In a world interrupted by Covid, leaders are faced with even greater and far more pervasive challenges than the “pre-covid” era presented. Now more than ever, leaders need an approach that will help them, their teams, and ultimately their organizations thrive during these turbulent times rather than simply survive them.
Prior to Covid, leaders were already confronted with:
- Rapidly evolving and constantly changing technology
- A larger global “playing field” resulting in greater competition
- 24/7 connectivity and heightened expectations related to performance and response times
- Multiple “generations” from diverse backgrounds all working together
- Shockingly high levels of disengaged employees (the most recent “State of the Global Workplace” report published by Gallup reflects that globally, 80% of employees are actively disengaged at work. Per Gallup this lack of engagement costs the global economy US$8.1 trillion)
These challenges require leaders to interact with their teams in a way that fosters employee engagement, tolerance, agility, innovation, and increased resilience.
The pressures on businesses, their people, and as a result, their leaders, have become even more intense as a result of Covid. This calls for a more meaningful, engaging, empowering, and sustainable approach to leadership.
The changing face of how and where we work
To begin with, Covid has significantly altered how people work, where they work from, and perhaps even more importantly, how they view work. The “Great Resignation” is a term that is being used to describe the trend affecting employers across many industries and countries. Flexibility and ability to work remotely, burnout, lack of employee engagement, and a year of self-reflection and reconnecting to one’s values are all contributors to this exodus in the “traditional” workforce where, as of the writing of this article, the Microsoft Trend Index reports 46% of the global workforce is looking to change jobs.
Employees have had significant time to reassess what is important to them about their work, and who they want to be working with and for. Leaders need to have the tools and skills that will enable them to connect with and engage their teams in a way that brings value to both the organization and the individual contributors. Leaders will also need the skills to keep their teams connected to each other and aligned with not only the organization's goals but also their individual goals.
Well-being and psychological safety
Covid has also emphasized the need for employers to give serious consideration to the issues of employee well-being and psychological safety in the workplace. The recent Gallup “State of the Global Workplace:2021 Report” reflects that worry, stress, anger, and sadness, already on the rise pre-Covid, reached record levels in 2020. These negative emotions lead to negativity at work, burnout, contribute greatly to employee disengagement, and ultimately impact companies across many levels.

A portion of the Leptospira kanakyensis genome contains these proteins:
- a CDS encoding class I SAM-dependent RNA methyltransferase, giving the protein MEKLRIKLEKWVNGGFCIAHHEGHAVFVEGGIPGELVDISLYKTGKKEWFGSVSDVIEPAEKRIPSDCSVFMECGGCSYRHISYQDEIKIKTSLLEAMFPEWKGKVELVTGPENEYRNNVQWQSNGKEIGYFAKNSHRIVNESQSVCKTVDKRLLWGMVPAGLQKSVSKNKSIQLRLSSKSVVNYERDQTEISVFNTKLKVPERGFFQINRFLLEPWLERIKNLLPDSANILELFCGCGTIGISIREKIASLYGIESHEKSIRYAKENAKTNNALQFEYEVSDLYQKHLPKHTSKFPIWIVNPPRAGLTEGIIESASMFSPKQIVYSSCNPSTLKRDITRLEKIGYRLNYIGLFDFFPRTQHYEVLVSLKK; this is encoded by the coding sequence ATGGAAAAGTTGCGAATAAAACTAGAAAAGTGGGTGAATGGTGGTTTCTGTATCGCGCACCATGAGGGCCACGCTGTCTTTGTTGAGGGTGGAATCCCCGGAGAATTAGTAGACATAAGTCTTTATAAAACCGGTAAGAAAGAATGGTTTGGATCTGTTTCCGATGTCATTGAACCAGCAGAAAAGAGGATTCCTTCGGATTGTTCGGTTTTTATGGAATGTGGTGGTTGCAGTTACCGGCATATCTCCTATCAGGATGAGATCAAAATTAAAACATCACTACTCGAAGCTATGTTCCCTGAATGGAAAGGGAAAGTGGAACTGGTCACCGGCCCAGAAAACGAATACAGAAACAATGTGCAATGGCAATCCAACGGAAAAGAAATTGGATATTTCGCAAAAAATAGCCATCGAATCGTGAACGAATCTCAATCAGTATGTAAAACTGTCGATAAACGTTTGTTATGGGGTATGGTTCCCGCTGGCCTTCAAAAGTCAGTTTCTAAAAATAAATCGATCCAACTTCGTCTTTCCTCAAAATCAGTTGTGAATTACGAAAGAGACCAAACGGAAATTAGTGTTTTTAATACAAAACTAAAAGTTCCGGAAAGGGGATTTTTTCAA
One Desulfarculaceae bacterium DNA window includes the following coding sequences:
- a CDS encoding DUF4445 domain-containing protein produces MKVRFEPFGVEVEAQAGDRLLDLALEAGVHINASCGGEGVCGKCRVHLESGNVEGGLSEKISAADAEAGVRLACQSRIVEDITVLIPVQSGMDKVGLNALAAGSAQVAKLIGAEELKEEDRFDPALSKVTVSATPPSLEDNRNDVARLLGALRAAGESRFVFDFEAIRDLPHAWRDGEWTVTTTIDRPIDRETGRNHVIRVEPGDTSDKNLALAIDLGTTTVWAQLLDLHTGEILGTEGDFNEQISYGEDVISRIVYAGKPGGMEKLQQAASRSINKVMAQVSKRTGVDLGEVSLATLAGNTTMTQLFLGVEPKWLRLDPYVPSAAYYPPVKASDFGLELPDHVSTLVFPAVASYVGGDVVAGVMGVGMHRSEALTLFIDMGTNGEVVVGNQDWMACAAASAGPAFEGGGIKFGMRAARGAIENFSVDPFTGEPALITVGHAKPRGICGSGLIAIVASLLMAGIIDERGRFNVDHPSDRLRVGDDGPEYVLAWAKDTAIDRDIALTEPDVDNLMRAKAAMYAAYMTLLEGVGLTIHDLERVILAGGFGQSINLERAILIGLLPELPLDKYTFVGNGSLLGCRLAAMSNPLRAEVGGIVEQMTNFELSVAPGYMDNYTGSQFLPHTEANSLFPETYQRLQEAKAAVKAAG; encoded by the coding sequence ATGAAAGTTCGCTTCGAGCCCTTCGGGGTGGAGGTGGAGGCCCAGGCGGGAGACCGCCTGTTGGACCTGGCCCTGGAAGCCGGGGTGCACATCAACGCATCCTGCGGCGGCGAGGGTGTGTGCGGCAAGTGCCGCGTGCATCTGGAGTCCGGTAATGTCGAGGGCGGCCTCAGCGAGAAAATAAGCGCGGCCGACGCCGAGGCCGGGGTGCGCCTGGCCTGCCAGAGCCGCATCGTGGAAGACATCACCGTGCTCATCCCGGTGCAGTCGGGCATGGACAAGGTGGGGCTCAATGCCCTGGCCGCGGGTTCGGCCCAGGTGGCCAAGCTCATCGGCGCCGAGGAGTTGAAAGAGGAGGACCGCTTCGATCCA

Once considered the realm of mental health experts and not part of a leader's or employers’ role, psychological safety and employee well-being has clearly become a challenge that leaders and employers need to consider in order to support their people. In this post-covid world, leaders need the skills to engage with their people in an authentic and meaningful way that builds trust and psychological safety within the team.
Coaching as a tool
In this new world, we find ourselves in, there is a compelling case for Coaching as both a support for leaders, as well as a tool that can be incorporated by leaders in engaging and empowering their teams.
The International Coaching Federation (ICF) defines coaching as:
“Partnering with an individual, in a thought-provoking and creative process that inspires them to maximize their personal and professional potential”.
It is a process that helps people connect current realities to future opportunities and possibilities. It also supports in developing a person’s capacity and ability in a way that taps into that persons’ beliefs, values, strengths, and resourcefulness.
In the context of leadership, coaching can be used as an approach to communicating and interacting where leaders act as partners with their team members, listen actively, and ask questions vs. telling employees what to do and how to do it. In learning a “coach approach” leaders are equipped with a new way of viewing the capacity and capabilities of the individuals they are there to support. From this new “lens” leaders are then better equipped to tap into the resourcefulness of their people. This serves to fuel employee engagement as individuals and teams are empowered to stretch beyond their comfort zones and leverage their strengths.
Coaching also gives rise to ongoing, meaningful, and reciprocal exchanges between leaders and their teams that foster trust, psychological safety, and where individual goals can be aligned with organizational goals.
Pre-covid, leaders were already turning to coaching as a fundamental tool to be drawn from in supporting their people. In a post-covid world, adopting a coach approach has become even more essential and can equip leaders with the skills that will help their teams meet the challenges presented by, and even thrive in, this world interrupted.
Please join us for our next webinar as we talk more about the impact that coaching can have on organizations and speak first-hand with leaders who have integrated a coach approach into their leadership styles.
References & Sources:
“State of the Global Workplace Report: 2021 Report” Gallup, Inc. Accessed at: State of the Global Workplace Report - Gallup
“The Next Great Disruption is Hybrid Work-Are We Ready?”, The Work Trend Index: Microsoft. Access at:
Work Trend Index: Microsoft’s latest research on the ways we work.